World powers back US military measures in Iraq

PARIS: World Powers Monday announced to back the US military action in Iraq, which it says, it being carried out to defeat Islamic State fighters in Iraq.
The move experts say has boosted Washington’s efforts to set up a coalition, but made no mention of the tougher diplomatic challenge next door in Syria.
France sent fighter jets on a reconnaissance mission over Iraq, a step closer to becoming the first ally to join the United States in new bombing there since president Barack Obama declared his plans to establish a broad coalition last week.
Paris also hosted an international conference, attended by the five UN Security Council permanent members, European and Arab states, and representatives of the EU, Arab League and United Nations. All pledged to help the government in Baghdad fight against Islamic State militants.
But a statement after today’s conference made no mention at all of Syria – the other country where Islamic State fighters hold a wide swathe of territory. Iraq attended yesterday’s meeting but Syria did not, nor did its main regional ally, Iran.
Mr Obama pledged last week to establish a coalition to defeat Islamic State fighters in both Iraq and Syria, plunging the United States into two separate civil wars in which nearly every country in the Middle East has a stake.
“All participants underscored the urgent need to remove Daesh from the regions in which it has established itself in Iraq,” said a statement after today’s talks, using an Arabic acronym for the group which now calls itself Islamic State.
“To that end, they committed to supporting the new Iraqi Government in its fight against Daesh, by any means necessary, including appropriate military assistance….” it said.
French foreign minister Laurent Fabius said French aircraft would begin reconnaissance flights over Iraq. A French official said two Rafale fighter jets and a refueling aircraft had taken off today for Iraq.
“The throat-slitters of Daesh – that’s what I’m calling them – tell the whole world ‘Either you’re with us or we kill you’. And when one is faced with such a group there is no other attitude than to defend yourself,” Mr Fabius told a news conference at the end of the talks.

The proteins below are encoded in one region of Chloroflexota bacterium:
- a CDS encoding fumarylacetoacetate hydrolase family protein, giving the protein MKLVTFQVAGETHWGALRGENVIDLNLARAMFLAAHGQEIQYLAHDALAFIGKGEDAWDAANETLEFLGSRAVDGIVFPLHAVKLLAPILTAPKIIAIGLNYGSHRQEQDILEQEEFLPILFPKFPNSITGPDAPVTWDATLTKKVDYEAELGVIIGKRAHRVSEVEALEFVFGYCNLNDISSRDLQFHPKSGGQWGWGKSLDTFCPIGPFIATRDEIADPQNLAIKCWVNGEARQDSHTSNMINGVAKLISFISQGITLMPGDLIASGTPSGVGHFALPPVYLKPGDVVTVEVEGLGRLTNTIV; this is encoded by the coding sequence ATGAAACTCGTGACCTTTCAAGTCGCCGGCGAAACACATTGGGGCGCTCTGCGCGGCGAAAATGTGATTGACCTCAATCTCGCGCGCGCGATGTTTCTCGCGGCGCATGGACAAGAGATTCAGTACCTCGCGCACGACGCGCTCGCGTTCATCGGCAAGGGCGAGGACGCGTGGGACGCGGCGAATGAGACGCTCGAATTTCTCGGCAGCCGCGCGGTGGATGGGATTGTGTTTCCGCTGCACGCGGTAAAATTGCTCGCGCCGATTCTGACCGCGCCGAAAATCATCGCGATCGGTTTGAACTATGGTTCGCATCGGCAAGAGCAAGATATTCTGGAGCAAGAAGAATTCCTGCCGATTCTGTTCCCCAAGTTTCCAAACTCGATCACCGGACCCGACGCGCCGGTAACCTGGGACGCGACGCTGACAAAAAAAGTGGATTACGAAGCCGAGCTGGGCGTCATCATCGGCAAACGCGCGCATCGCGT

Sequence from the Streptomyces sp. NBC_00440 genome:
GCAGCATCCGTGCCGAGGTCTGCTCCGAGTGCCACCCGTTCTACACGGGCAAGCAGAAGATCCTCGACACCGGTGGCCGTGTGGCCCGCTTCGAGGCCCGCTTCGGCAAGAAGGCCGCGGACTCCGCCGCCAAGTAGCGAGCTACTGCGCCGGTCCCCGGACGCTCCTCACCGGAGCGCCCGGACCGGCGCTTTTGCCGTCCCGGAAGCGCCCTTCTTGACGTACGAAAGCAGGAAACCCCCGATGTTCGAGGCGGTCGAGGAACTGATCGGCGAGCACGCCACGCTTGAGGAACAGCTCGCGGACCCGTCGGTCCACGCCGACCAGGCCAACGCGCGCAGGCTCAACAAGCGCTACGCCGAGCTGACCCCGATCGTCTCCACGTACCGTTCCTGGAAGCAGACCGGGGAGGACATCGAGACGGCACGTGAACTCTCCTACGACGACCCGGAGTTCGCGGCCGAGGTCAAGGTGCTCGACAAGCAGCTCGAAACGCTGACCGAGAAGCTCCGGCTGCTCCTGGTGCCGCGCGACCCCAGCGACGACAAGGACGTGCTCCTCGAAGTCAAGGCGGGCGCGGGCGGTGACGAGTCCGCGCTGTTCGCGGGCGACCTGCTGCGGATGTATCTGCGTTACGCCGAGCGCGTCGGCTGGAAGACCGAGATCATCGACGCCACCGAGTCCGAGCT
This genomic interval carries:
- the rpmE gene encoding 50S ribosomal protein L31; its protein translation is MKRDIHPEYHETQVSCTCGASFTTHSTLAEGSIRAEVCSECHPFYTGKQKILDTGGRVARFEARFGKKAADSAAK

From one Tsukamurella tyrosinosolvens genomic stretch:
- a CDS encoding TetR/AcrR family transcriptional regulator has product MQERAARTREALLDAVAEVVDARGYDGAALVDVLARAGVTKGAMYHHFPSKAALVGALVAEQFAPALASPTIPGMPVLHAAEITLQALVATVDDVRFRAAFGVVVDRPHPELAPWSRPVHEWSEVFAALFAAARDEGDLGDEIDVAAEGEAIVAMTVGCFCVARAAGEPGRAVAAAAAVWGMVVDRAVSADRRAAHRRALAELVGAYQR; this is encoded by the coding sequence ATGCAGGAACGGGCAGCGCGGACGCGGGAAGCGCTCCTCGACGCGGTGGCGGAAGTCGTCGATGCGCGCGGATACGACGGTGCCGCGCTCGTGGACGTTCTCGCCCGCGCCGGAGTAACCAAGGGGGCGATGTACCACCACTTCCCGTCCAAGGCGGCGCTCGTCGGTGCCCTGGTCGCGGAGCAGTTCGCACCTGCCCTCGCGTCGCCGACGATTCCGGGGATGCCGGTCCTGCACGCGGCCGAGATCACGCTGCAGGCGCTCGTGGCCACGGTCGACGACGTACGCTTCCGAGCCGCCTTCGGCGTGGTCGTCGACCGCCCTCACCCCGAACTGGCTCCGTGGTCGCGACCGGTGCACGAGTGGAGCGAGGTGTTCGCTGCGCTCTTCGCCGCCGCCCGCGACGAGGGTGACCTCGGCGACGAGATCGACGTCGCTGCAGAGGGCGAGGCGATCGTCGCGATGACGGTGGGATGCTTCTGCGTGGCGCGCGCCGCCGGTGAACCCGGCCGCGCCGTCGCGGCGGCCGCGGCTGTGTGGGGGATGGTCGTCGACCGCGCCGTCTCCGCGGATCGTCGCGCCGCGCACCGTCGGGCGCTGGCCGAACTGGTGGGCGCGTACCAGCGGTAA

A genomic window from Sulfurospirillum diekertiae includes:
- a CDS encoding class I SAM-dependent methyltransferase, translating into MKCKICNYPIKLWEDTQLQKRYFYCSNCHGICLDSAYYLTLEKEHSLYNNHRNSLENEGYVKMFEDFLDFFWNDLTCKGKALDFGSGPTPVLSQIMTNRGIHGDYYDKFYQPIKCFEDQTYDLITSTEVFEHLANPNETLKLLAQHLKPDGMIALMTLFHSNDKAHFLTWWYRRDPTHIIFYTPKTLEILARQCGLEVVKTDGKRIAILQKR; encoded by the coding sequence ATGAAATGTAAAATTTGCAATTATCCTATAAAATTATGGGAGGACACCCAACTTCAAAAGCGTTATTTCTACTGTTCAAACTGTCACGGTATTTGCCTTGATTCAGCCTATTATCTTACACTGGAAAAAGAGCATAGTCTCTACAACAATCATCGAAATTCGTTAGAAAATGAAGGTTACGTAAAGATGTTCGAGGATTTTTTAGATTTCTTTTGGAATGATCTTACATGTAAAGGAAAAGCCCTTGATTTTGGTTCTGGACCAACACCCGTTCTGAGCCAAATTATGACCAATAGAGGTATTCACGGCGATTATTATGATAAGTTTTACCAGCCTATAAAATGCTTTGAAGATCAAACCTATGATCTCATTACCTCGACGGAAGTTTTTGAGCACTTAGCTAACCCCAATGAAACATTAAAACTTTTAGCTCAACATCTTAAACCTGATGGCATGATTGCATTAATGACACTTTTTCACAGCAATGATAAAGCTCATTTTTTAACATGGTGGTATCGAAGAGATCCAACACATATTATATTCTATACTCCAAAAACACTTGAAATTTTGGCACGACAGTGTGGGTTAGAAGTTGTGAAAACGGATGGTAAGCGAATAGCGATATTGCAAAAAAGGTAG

Iraqi president Fouad Massoum told today’s conference he hoped the Paris meeting would bring a “quick response”.
“Islamic State’s doctrine is either you support us or kill us . It has committed massacres and genocidal crimes and ethnic purification,” he told delegates.
Today’s conference was an important vote of confidence for the new Iraqi government, formed last week, led by a member of
Iraq’s Shia majority, prime minister Haider al-Abadi, and also including minority Sunnis and Kurds in important jobs.
Iraq’s allies hope that Mr Abadi will prove a more consensual leader than his predecessor Nuri al-Maliki, a Shia whose policies alienated many Sunnis. They hope that the new Iraqi government will win back support from Sunnis who had backed the Islamic State’s revolt.
Monday’s conference shows that Mr Abadi enjoys broad international good will, which means Washington will probably face little diplomatic pushback over plans to use air strikes against Islamic State fighters on that side of the frontier.
Syria, however, is a much trickier case. In a three year civil war, Islamic State has emerged as one of the most powerful Sunni groups battling against the government of president Bashar al-Assad, a member of a Shia-derived sect.
Washington remains hostile to Assad, which means any bombing is likely to take place without permission of the government in Damascus. Russia, which has a veto at the UN Security Council and supports Assad, says bombing would be illegal without a Security Council resolution. Turkey and other countries are wary of measures against Islamic State that might help Assad.